I’ve spent some time thinking through Ephesians 5:15-16 recently:
Look carefully then how you walk, not as unwise but as wise, making the best use of the time, because the days are evil.
The word “carefully” has jumped out at me, and since it’s in the context of walking, I think about how I go to check on my kids after bed time. We live in an older house, and it seems like at night the wooden floor creak with every step. So I creep through the playroom down the hall – being very careful how I walk – to try and keep the creaks from waking them up. The thing about my walk in that instance is that it’s a defensive carefulness – I’m careful with every footfall, like I’m walking egg shells, because I don’t want to step in the wrong place.
But the verse above I don’t think is meant to cause us to watch every footfall, our head swiveling back and forth and sweat beading up on our foreheads to make sure we don’t step wrongly. It’s true, that some of the Christian life demands that, that we are careful where we go, what we see, and what we do to make sure we are avoiding sin. And sin is everywhere, because, as the verse says, the days are evil.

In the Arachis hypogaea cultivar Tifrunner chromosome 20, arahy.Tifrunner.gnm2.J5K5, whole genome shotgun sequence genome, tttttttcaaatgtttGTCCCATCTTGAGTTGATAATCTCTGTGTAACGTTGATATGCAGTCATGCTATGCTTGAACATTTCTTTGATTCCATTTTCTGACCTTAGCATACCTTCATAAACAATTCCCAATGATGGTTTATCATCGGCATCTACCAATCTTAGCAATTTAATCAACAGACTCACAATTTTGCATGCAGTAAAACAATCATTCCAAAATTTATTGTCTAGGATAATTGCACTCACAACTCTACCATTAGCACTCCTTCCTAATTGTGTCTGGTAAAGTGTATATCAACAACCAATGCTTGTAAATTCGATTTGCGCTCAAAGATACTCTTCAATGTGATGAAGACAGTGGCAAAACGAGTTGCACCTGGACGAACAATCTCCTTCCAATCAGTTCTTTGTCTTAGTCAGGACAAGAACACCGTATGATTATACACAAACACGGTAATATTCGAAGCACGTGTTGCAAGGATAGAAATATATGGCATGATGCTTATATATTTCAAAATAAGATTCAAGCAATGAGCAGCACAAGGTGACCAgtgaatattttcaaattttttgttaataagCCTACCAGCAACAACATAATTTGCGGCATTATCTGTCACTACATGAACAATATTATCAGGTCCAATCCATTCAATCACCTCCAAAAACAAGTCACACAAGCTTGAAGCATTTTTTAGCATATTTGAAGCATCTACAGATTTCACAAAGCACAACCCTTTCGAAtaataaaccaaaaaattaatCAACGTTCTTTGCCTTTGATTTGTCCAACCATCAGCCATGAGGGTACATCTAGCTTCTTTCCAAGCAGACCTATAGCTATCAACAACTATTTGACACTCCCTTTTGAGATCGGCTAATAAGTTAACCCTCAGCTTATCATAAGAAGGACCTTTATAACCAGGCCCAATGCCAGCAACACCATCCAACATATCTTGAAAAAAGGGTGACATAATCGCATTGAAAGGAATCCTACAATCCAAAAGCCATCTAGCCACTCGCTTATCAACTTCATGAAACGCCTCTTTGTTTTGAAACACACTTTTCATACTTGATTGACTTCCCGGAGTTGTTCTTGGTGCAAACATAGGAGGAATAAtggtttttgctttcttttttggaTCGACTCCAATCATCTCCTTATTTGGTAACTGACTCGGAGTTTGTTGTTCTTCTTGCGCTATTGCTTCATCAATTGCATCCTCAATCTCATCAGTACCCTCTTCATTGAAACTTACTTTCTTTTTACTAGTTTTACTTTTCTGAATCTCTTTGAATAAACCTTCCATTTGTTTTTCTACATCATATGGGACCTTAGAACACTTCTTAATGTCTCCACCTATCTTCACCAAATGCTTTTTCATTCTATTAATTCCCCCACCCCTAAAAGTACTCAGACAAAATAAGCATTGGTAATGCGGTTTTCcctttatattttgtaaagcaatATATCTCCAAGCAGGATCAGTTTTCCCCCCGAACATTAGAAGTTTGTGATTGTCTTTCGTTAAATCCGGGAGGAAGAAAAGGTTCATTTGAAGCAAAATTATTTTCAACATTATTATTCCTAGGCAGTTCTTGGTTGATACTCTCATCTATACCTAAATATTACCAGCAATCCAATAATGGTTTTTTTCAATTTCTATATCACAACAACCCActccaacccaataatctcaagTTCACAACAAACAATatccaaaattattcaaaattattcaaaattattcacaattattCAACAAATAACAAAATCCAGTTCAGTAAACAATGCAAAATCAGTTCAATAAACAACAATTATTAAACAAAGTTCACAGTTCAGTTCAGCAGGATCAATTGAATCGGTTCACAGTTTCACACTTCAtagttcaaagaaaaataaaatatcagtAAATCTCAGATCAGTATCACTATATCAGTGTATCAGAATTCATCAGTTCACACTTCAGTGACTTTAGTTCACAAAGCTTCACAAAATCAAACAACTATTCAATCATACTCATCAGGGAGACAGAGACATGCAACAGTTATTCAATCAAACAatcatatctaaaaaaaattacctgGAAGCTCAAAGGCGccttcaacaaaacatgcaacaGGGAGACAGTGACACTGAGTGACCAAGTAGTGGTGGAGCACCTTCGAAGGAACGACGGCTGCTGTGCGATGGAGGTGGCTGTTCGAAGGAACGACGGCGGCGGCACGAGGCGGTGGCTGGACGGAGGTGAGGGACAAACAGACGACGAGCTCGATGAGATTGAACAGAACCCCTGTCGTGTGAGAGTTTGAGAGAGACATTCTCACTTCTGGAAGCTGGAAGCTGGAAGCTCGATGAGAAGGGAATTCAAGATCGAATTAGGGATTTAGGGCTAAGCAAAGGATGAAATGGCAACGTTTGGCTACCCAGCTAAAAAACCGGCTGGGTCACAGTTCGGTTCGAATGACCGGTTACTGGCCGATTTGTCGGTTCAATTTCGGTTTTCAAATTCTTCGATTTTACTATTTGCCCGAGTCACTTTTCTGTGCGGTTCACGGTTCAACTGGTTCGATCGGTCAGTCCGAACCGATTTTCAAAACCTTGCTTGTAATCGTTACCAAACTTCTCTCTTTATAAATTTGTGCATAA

In the context above, however, it seems to be more of an offensive carefulness that Paul wanted to inspire. We are to be careful in order to make the best use of time – literally, redeeming the time. When you redeem something, you trade it in for something better. You “buy back” the time you have been given to use for good. In that sense, our head is swiveling around, but it’s not fear that motivates it. It’s anticipation. We look in every direction to make sure we’re not missing any chance to good by way of the gospel.
We take an offensive posture of carefulness rather than a defensive one.